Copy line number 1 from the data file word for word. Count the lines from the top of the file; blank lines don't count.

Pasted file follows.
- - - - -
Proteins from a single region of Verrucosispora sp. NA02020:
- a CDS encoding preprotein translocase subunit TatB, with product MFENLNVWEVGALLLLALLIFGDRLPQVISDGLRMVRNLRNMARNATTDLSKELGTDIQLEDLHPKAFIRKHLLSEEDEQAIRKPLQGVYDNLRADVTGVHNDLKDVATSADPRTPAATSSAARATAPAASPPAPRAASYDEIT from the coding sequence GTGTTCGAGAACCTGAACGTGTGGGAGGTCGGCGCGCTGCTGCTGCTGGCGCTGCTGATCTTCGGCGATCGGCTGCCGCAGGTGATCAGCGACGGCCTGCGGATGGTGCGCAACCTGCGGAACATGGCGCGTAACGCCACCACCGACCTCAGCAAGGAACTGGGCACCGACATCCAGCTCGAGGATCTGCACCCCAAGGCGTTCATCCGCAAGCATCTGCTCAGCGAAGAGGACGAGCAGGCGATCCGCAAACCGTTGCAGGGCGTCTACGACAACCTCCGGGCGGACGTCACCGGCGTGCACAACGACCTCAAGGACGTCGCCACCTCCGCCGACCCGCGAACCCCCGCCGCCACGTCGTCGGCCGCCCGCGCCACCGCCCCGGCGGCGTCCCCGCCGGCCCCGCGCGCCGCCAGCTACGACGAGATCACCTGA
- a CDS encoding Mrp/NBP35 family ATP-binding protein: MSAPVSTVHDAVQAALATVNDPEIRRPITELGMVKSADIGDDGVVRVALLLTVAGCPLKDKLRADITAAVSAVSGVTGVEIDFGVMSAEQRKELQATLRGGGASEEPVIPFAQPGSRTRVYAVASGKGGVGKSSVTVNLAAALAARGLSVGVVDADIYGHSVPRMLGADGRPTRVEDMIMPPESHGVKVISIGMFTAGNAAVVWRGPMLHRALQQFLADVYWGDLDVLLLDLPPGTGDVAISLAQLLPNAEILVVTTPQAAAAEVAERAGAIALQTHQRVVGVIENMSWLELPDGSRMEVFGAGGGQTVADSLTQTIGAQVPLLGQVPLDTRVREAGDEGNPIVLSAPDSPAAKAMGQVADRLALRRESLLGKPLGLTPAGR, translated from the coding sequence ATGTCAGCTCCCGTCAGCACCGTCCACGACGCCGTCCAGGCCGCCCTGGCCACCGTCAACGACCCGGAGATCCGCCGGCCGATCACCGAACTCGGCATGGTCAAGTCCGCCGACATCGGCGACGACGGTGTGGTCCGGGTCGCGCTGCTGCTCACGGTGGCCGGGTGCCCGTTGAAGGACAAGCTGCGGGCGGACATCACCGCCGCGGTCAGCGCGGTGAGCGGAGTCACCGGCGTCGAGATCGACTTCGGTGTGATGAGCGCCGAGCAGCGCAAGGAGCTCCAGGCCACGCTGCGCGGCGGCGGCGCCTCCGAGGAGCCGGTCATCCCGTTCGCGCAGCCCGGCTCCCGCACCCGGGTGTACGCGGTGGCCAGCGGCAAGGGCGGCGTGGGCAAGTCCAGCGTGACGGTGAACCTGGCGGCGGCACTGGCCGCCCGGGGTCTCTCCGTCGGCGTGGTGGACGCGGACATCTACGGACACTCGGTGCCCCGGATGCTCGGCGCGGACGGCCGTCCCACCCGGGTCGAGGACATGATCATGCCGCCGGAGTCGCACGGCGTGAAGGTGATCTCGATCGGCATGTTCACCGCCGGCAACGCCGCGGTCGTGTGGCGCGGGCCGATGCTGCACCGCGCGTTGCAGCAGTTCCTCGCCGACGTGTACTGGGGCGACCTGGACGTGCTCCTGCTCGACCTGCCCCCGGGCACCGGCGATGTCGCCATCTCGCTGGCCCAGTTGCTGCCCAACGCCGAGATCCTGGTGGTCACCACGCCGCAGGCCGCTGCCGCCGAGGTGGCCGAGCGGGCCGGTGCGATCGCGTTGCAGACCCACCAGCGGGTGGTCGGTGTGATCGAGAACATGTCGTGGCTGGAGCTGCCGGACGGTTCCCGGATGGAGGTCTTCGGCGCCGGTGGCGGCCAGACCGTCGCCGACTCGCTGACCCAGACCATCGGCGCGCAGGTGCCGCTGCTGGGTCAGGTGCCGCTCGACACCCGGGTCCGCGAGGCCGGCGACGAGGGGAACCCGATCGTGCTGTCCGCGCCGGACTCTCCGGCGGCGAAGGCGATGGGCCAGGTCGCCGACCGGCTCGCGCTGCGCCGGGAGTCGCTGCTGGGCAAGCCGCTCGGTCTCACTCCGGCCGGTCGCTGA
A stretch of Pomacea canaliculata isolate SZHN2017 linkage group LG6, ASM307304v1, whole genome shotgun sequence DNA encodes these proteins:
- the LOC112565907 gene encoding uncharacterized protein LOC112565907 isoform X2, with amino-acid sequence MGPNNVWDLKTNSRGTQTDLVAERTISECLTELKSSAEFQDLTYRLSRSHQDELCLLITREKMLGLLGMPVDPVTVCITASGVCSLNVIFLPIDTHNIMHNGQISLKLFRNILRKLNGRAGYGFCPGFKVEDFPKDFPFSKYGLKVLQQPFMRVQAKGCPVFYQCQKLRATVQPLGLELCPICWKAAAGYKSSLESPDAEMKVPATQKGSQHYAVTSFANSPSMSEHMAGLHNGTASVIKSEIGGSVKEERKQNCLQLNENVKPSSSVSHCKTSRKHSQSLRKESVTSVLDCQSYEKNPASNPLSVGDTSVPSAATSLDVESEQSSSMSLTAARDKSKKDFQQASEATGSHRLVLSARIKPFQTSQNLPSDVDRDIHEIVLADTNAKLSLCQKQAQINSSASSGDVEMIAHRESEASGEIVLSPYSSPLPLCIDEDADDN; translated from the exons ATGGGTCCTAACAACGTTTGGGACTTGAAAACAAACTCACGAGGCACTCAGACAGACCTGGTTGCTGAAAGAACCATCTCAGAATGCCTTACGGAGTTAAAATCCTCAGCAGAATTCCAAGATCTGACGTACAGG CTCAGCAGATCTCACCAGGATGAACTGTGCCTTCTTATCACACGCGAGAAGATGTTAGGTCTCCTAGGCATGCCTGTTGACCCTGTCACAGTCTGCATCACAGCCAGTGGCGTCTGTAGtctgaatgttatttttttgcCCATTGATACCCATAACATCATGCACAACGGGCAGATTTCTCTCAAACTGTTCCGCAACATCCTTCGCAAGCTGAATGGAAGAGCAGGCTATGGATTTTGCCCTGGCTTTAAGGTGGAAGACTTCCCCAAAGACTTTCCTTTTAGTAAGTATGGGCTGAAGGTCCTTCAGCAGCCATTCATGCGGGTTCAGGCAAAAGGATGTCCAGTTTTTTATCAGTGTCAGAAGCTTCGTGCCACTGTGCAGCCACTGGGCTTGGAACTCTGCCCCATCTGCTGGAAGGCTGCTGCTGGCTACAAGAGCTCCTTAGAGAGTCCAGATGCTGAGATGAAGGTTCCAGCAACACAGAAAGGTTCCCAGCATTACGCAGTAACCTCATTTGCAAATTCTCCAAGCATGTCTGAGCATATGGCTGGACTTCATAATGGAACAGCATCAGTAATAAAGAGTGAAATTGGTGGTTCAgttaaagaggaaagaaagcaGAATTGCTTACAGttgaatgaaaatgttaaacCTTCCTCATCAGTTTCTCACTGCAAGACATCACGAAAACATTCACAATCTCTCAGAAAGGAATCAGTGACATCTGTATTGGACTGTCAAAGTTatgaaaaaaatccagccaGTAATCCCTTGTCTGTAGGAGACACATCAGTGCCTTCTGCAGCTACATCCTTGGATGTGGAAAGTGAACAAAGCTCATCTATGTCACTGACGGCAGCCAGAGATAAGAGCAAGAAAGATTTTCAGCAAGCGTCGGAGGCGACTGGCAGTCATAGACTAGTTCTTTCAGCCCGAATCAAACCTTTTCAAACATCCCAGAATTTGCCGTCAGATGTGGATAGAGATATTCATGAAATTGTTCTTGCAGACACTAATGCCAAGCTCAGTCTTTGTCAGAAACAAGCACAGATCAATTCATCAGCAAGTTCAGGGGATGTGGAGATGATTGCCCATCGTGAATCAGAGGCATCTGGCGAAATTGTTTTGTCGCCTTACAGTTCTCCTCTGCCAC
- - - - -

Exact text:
Proteins from a single region of Verrucosispora sp. NA02020: